We took every class that you can take before having a baby. We learned about changing diapers, feeding, and bathing babies, but nothing prepared us for having premature babies. I guess I should start by saying that, from the first moment I laid eyes upon our girls in that operating room where they were taken by C-section, I loved them with all of my heart. In the NICU world, I have heard people talk about how similar yet different experiences can be. I have talked to so many premmie parents and I have learned that NICU nurses can make the difference. If I wrote our story down for all the world to read it would feature you, the heroes who were calm in the storm, strong and firm when we were weak, and nurturing when we needed to be lifted up. You taught us everything, from the most basic things like how to change a diaper, take temperatures, and bathe them to the most critical things like how to get them to take a bottle and how to bring them back from a brady (bradycardia) /apnea episode.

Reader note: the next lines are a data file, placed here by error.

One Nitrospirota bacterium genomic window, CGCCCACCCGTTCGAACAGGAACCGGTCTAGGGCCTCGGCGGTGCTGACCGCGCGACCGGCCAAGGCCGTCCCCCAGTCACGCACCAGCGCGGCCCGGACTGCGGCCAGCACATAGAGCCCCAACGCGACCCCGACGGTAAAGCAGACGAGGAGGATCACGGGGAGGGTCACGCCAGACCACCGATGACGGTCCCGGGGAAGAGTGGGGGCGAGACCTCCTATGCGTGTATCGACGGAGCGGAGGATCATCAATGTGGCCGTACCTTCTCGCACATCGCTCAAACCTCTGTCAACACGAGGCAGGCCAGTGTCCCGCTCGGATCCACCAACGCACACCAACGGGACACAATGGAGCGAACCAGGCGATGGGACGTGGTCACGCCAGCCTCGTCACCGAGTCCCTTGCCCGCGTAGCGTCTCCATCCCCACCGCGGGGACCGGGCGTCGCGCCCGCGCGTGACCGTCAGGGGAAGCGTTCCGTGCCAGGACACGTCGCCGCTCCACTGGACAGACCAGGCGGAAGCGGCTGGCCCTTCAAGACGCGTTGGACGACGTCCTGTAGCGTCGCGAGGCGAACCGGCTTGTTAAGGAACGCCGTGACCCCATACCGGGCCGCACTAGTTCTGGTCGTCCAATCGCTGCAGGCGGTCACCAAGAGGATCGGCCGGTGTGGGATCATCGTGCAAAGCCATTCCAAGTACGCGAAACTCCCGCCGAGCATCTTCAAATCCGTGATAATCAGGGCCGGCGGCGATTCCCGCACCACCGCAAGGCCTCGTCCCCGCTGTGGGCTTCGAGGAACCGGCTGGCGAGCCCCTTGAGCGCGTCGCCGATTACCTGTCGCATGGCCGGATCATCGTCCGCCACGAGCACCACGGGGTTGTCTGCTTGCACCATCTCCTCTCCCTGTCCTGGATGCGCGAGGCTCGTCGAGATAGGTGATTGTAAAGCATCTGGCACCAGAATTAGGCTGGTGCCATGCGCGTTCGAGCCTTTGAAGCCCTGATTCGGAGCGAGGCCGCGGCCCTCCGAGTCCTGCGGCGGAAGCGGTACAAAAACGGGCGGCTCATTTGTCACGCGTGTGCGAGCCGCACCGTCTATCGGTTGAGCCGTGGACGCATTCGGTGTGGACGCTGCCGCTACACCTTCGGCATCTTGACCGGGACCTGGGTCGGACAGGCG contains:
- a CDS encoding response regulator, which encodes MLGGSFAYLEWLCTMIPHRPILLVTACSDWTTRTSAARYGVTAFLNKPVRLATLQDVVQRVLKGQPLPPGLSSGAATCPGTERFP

I have never felt a greater fear than when the alarms would sound letting us know that one of our babies had stopped breathing and their heart rate has dropped. No matter how many times it happened, I never got used to it. My heart would race and panic would set it. Sometime I would freeze and others I would race to the incubator or stare up at the monitors unsure of my next move. Every time you would calmly come into the room and give her a little shake or pick her up and rub her little body to stimulate her to remember to breathe again. When the episode was over you would put her back into her incubator, reassure me that she was okay and tell me how great I was doing. Great at doing what, I still do not know, but somehow it always made me feel better. Despite never having to be on breathing tubes, our girls had major obstacles to overcome. Brady's were an ongoing problem and the scariest when they were happening.